The drive from Tallinn to Auvere in North-Eastern Estonia was long and dark. The winter sun had yet to rise and we saw little of the outside world from our misty car windows.
An expanding digital marketplace, financial stability and strong economic growth; Estonia is setting the pace for other European nations, according to the Baltic nation's leader.
He started his first business venture as a street vendor but two decades later Fomba Trawally has become one of Liberia's most prominent businessmen.
Afghanistan, North Korea and Somalia are seen as the most corrupt nations in the world, according to Transparency International's latest survey, released Tuesday.
Last month some of the world's wealthiest jewelry collectors gathered at the Four Seasons Hotel in Geneva for an auction of rare gems. They had green in their eyes. "Here we have showing on the left the stunning 'Patino' emerald and diamond Cartier necklace," the Christie's auctioneer said. "We shall start the bidding at five million Swiss francs."
Is there really going to be a global wine shortage following predictions from a Morgan Stanley report? Industry experts say no.
What will the airport of the future look like? Find out with our interactive feature.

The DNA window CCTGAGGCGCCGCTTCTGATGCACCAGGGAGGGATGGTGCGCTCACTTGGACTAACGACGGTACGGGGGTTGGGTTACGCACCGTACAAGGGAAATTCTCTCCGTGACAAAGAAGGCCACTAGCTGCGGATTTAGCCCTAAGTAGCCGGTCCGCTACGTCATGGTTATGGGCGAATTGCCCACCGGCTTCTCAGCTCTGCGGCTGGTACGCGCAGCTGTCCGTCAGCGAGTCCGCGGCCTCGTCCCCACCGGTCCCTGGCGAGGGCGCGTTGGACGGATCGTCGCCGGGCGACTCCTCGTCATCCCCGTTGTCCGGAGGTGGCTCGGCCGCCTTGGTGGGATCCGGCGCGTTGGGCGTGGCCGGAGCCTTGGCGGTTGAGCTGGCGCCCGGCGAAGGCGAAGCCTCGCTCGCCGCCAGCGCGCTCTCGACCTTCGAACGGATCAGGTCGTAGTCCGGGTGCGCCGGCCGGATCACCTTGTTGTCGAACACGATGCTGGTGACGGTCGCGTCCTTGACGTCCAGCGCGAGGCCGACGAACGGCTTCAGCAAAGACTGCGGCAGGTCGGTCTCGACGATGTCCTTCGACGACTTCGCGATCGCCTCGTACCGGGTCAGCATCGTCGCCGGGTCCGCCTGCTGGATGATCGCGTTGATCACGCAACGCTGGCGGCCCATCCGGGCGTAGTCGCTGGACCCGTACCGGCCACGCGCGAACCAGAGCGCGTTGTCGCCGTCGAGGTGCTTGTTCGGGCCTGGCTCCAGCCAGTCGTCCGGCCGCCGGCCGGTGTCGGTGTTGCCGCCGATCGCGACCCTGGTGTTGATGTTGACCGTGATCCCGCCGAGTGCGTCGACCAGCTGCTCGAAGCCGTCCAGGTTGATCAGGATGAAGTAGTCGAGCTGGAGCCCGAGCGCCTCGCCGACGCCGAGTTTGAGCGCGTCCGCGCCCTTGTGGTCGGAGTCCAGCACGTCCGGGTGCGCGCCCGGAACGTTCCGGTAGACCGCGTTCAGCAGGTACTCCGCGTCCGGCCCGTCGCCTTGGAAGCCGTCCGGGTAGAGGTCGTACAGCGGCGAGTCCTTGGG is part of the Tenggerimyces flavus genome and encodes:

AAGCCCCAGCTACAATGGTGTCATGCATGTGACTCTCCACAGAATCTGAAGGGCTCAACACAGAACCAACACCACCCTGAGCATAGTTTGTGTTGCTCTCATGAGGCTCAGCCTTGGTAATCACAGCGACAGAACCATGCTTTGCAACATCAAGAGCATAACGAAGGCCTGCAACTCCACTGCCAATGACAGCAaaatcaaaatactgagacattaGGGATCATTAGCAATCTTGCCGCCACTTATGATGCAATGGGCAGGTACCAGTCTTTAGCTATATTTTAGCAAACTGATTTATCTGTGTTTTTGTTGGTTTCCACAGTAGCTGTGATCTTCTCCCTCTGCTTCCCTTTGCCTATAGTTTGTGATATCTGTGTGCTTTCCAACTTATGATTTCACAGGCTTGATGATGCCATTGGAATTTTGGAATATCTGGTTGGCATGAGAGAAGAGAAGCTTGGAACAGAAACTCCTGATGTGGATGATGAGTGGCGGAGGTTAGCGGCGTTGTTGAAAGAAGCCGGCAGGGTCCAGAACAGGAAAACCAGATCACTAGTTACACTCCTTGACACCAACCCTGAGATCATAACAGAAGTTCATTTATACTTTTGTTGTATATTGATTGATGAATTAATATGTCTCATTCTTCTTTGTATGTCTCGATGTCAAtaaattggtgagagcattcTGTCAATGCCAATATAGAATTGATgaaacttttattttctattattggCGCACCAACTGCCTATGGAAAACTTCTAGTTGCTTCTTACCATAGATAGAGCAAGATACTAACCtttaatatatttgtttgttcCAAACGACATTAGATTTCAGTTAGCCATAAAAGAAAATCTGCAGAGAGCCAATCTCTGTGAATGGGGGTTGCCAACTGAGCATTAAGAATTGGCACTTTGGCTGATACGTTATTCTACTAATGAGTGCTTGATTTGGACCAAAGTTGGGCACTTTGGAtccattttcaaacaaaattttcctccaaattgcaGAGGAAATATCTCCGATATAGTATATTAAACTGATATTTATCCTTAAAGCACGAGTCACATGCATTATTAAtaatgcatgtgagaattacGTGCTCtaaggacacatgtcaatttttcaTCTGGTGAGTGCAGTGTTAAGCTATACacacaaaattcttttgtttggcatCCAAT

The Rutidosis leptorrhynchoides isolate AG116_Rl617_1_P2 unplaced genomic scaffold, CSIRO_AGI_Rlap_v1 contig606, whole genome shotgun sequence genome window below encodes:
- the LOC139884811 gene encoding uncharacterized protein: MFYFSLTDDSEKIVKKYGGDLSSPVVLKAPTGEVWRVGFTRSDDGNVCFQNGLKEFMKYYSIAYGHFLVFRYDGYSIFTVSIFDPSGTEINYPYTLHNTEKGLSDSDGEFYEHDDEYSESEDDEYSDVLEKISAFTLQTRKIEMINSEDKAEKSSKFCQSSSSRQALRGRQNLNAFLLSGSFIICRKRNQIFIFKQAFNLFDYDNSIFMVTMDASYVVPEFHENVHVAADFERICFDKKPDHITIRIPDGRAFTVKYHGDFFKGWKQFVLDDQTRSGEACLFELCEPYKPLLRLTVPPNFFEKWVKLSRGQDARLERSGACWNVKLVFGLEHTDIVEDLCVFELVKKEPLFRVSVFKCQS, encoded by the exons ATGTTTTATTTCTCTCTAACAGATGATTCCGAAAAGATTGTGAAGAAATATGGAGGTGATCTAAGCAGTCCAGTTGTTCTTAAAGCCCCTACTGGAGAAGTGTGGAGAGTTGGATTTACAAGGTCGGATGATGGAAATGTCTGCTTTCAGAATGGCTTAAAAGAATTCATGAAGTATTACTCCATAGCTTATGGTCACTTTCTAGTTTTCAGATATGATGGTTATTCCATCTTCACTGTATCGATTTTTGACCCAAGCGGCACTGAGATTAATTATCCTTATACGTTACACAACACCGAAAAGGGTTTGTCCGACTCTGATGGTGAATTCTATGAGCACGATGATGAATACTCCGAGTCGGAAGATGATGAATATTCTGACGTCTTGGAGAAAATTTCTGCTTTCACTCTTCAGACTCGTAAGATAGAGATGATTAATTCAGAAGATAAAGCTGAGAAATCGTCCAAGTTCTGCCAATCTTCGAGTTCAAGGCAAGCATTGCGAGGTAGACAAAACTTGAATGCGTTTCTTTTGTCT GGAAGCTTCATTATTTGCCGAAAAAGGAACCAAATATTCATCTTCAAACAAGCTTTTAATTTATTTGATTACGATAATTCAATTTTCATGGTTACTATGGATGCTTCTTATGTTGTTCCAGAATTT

A new installation at Wellington airport showcases iconic characters from "The Hobbit: The Desolation of Smaug."
From his apartment in Nairobi, a Kenyan artist uses old cutlery to create rings, bracelets, necklaces -- crafting unique creations.
With tablet sales predicted to surpass PCs and laptops in 2015, why aren't more companies embracing mobile platforms?
The value of classic cars has risen by 430% over the last decade. What makes them such a desirable investment?
Argentina says it intends to go after companies drilling for oil off the disputed Falkland Islands, triggering a fresh diplomatic row with Britain.
Europe must stop being nationalistic if it wants to help a lost generation of workers, the regional boss of U.S. conglomerate General Electric says.
Next year's college applicants have some difficult choices to make. Is it better to go to state school or private? Stay close to home or ship out to Abu Dhabi?
I first met Alvaro Palacios in 1989 when I was freelancing for the Wine Spectator magazine. That job required me to visit dozens of wineries, and I was even obligated to taste wine.
A new report praises South Africa's economic transformation since apartheid. But enormous challenges remain.
An independent Scotland would retain Queen Elizabeth II as head of state, keep the pound sterling currency, and remain within the European Union, according to a policy document presented by Scotland's devolved government Tuesday.
Meet Anne Sweeney, the ABC/Disney president changing how we watch TV.
Viktor Nikolsky has spent most of his life on the open water but gave it all up after being kidnapped by pirates.